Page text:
Ian Ellis: We all should think deeply about our own attitudes to race

The death on May 25 of George Floyd in Minneapolis as a police officer pressed his knee against his neck gave rise to a wave of demonstrations that descended into violence in places.
Demonstrators outside Downing Street in London on June 9, as the funeral of George Floyd takes place in the US. Photo: Victoria Jones/PA WireDemonstrators outside Downing Street in London on June 9, as the funeral of George Floyd takes place in the US. Photo: Victoria Jones/PA Wire
Demonstrators outside Downing Street in London on June 9, as the funeral of George Floyd takes place in the US. Photo: Victoria Jones/PA Wire

The protests were against police officers’ use of force, their attitudes to black people and a lack of accountability for their actions.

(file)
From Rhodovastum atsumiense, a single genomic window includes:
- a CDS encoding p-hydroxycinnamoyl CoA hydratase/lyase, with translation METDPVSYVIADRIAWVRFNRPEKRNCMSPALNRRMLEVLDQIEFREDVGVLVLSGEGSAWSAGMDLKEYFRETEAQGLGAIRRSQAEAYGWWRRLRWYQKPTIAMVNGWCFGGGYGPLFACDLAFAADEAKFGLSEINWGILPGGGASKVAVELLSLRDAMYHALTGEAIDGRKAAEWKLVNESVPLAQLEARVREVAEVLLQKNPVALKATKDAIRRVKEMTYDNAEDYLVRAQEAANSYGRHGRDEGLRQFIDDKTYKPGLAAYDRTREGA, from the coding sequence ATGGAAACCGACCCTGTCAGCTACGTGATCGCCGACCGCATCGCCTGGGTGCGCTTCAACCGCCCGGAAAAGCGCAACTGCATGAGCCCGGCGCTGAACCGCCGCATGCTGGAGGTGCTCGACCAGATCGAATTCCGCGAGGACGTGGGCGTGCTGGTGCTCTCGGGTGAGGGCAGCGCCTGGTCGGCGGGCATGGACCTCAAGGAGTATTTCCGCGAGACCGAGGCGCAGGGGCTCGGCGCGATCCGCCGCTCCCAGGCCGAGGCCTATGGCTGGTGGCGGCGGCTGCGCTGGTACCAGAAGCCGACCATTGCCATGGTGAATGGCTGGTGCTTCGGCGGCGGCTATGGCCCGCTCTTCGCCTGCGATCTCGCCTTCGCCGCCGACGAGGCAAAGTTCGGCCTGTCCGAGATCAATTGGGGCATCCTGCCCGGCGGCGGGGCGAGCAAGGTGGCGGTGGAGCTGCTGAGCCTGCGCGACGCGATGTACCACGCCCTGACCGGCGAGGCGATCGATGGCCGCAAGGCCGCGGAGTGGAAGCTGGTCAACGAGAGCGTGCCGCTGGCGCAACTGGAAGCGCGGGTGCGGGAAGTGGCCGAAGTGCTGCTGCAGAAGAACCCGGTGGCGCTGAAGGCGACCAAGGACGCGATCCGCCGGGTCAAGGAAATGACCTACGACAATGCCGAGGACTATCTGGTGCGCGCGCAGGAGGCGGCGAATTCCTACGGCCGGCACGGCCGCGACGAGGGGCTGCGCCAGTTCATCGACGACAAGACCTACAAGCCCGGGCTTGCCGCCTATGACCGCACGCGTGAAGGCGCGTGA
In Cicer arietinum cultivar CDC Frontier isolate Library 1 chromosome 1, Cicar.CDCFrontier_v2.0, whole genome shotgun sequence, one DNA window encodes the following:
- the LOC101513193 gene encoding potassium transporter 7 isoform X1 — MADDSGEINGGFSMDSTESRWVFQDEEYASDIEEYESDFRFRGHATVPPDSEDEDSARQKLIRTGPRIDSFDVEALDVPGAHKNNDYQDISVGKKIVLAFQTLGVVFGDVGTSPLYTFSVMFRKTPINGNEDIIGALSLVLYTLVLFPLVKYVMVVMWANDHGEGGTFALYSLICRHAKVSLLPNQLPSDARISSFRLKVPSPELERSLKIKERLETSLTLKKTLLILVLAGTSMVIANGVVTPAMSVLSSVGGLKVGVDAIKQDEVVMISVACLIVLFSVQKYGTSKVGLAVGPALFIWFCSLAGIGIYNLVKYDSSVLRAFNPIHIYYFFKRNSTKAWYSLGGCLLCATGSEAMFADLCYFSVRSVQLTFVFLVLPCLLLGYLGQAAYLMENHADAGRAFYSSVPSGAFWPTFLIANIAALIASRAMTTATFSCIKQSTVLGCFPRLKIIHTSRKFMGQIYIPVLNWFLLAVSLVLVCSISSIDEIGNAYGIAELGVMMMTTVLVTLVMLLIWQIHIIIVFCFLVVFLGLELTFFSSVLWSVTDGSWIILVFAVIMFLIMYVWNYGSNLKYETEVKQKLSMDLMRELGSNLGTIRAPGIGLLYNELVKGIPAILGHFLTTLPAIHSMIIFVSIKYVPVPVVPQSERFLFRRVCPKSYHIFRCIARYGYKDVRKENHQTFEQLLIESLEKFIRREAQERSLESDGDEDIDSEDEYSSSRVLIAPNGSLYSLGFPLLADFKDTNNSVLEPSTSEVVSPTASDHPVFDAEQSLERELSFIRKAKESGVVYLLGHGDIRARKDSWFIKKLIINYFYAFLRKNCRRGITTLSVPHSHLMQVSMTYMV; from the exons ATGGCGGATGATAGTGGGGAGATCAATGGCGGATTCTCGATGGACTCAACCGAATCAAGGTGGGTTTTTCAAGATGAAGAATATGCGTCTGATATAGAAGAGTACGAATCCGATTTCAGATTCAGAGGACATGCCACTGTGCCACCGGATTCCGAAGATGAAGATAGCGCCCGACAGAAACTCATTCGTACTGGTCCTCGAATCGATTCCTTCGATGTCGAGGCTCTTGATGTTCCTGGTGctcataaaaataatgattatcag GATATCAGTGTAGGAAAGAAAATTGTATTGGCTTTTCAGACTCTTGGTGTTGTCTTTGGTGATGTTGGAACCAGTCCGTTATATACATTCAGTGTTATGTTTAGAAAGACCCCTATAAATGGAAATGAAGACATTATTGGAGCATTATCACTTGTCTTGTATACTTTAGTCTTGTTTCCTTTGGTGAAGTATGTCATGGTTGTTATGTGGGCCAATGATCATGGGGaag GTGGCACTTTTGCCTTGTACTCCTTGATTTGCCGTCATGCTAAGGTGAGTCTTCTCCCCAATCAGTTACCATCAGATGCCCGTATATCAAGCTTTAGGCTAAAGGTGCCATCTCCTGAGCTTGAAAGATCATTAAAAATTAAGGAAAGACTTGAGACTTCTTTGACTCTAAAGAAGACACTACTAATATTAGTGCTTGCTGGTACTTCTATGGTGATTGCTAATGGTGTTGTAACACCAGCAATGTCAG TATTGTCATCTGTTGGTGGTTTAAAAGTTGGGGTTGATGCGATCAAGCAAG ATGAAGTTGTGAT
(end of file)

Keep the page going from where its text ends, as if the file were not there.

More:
The demonstrations took place, of course, at the same time as the country was addressing the coronavirus emergency, as the whole world still is.

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Despite the sense of a crisis within a crisis that developed, it was good to hear Microsoft Corporation co-founder and philanthropist Bill Gates telling the BBC that, despite being “very imperfect”, the United States is still “amazing in a lot of ways” not least when it comes to medical research into vaccines and despite “current challenges”.

Canon Ian M Ellis, who is a former editor of The Church of Ireland GazetteCanon Ian M Ellis, who is a former editor of The Church of Ireland Gazette
Canon Ian M Ellis, who is a former editor of The Church of Ireland Gazette